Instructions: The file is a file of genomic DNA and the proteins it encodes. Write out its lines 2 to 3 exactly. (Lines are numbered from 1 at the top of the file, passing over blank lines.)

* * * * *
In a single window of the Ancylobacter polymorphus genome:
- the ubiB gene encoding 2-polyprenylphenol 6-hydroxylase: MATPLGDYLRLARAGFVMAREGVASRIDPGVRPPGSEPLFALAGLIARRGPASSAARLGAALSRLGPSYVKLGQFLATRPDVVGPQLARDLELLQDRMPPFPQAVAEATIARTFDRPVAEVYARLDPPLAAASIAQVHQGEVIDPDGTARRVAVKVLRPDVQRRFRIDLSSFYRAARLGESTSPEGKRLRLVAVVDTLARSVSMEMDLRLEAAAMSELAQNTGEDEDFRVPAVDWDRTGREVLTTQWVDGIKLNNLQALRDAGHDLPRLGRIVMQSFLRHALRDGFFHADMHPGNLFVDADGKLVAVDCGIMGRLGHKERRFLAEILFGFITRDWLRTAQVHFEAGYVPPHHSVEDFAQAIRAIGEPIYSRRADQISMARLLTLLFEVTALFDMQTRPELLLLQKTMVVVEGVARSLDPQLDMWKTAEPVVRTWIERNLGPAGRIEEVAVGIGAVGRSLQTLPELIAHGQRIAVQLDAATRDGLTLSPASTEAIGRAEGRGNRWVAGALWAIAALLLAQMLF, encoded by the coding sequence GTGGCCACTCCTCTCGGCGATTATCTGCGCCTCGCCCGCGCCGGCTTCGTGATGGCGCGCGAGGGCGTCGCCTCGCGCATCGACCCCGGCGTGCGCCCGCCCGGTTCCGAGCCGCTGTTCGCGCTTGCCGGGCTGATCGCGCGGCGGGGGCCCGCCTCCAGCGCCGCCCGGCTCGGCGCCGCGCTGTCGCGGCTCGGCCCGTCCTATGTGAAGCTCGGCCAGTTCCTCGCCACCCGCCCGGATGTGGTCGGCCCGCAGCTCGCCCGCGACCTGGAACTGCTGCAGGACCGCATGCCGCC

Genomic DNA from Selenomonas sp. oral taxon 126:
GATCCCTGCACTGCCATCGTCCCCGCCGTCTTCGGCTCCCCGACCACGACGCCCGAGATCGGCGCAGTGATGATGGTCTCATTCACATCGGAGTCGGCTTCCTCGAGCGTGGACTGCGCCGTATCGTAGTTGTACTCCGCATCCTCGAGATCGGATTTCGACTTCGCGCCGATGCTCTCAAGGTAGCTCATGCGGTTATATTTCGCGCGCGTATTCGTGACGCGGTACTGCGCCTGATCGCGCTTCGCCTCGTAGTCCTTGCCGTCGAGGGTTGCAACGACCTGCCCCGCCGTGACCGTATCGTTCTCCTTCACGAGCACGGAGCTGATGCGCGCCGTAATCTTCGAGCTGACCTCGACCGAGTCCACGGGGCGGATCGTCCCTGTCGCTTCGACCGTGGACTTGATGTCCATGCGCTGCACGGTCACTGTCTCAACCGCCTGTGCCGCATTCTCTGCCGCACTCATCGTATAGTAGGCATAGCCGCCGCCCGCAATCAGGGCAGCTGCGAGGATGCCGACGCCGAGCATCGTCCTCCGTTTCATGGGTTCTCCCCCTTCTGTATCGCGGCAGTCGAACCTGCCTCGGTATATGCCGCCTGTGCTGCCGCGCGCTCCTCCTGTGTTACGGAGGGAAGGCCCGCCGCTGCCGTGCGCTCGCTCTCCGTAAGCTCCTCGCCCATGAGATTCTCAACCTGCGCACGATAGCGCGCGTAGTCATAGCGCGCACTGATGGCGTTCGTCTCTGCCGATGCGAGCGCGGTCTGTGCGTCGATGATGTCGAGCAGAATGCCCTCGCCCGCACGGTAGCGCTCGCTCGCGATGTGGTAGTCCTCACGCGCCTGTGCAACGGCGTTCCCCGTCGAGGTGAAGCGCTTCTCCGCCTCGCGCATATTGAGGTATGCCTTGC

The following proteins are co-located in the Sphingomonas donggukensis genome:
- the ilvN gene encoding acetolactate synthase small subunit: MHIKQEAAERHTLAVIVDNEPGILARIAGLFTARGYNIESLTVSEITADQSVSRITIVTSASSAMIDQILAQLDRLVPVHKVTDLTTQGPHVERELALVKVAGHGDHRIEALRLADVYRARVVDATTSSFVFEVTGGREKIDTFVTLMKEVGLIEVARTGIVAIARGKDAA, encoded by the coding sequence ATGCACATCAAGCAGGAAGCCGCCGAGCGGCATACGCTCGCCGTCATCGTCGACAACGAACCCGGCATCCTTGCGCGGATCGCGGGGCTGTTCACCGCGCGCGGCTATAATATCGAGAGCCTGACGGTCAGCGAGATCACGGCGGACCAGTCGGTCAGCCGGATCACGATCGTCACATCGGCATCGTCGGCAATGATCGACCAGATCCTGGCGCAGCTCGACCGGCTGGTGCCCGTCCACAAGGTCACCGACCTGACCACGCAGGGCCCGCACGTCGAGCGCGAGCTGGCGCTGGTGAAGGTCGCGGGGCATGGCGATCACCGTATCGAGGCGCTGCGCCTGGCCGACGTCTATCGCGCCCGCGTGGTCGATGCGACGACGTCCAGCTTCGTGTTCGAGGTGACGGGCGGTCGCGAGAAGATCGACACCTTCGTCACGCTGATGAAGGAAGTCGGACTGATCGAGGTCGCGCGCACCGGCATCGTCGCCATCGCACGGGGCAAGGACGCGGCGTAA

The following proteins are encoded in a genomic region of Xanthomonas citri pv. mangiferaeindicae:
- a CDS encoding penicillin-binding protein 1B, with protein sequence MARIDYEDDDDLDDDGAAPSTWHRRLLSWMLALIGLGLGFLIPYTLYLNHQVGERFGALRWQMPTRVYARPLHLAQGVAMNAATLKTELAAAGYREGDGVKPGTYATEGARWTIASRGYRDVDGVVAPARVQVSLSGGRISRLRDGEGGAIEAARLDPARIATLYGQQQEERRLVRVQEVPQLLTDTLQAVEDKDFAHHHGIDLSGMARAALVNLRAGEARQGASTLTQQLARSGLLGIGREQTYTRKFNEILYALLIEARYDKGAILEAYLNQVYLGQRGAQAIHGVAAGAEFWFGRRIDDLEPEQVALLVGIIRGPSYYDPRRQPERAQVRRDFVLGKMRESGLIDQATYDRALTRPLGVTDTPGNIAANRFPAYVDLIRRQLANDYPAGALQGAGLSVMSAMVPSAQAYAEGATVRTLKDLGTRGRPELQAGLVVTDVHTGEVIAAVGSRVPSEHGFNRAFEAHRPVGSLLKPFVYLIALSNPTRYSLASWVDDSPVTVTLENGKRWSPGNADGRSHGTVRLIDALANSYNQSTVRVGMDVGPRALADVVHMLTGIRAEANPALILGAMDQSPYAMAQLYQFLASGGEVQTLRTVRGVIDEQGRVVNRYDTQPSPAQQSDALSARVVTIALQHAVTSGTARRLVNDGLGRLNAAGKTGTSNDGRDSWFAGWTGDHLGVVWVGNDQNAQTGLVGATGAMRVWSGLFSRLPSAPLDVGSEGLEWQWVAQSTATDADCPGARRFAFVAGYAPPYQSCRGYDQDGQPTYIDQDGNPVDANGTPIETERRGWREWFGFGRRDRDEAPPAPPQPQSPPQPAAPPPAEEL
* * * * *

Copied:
- the ubiB gene encoding 2-polyprenylphenol 6-hydroxylase: MATPLGDYLRLARAGFVMAREGVASRIDPGVRPPGSEPLFALAGLIARRGPASSAARLGAALSRLGPSYVKLGQFLATRPDVVGPQLARDLELLQDRMPPFPQAVAEATIARTFDRPVAEVYARLDPPLAAASIAQVHQGEVIDPDGTARRVAVKVLRPDVQRRFRIDLSSFYRAARLGESTSPEGKRLRLVAVVDTLARSVSMEMDLRLEAAAMSELAQNTGEDEDFRVPAVDWDRTGREVLTTQWVDGIKLNNLQALRDAGHDLPRLGRIVMQSFLRHALRDGFFHADMHPGNLFVDADGKLVAVDCGIMGRLGHKERRFLAEILFGFITRDWLRTAQVHFEAGYVPPHHSVEDFAQAIRAIGEPIYSRRADQISMARLLTLLFEVTALFDMQTRPELLLLQKTMVVVEGVARSLDPQLDMWKTAEPVVRTWIERNLGPAGRIEEVAVGIGAVGRSLQTLPELIAHGQRIAVQLDAATRDGLTLSPASTEAIGRAEGRGNRWVAGALWAIAALLLAQMLF, encoded by the coding sequence GTGGCCACTCCTCTCGGCGATTATCTGCGCCTCGCCCGCGCCGGCTTCGTGATGGCGCGCGAGGGCGTCGCCTCGCGCATCGACCCCGGCGTGCGCCCGCCCGGTTCCGAGCCGCTGTTCGCGCTTGCCGGGCTGATCGCGCGGCGGGGGCCCGCCTCCAGCGCCGCCCGGCTCGGCGCCGCGCTGTCGCGGCTCGGCCCGTCCTATGTGAAGCTCGGCCAGTTCCTCGCCACCCGCCCGGATGTGGTCGGCCCGCAGCTCGCCCGCGACCTGGAACTGCTGCAGGACCGCATGCCGCC

Genomic DNA from Selenomonas sp. oral taxon 126: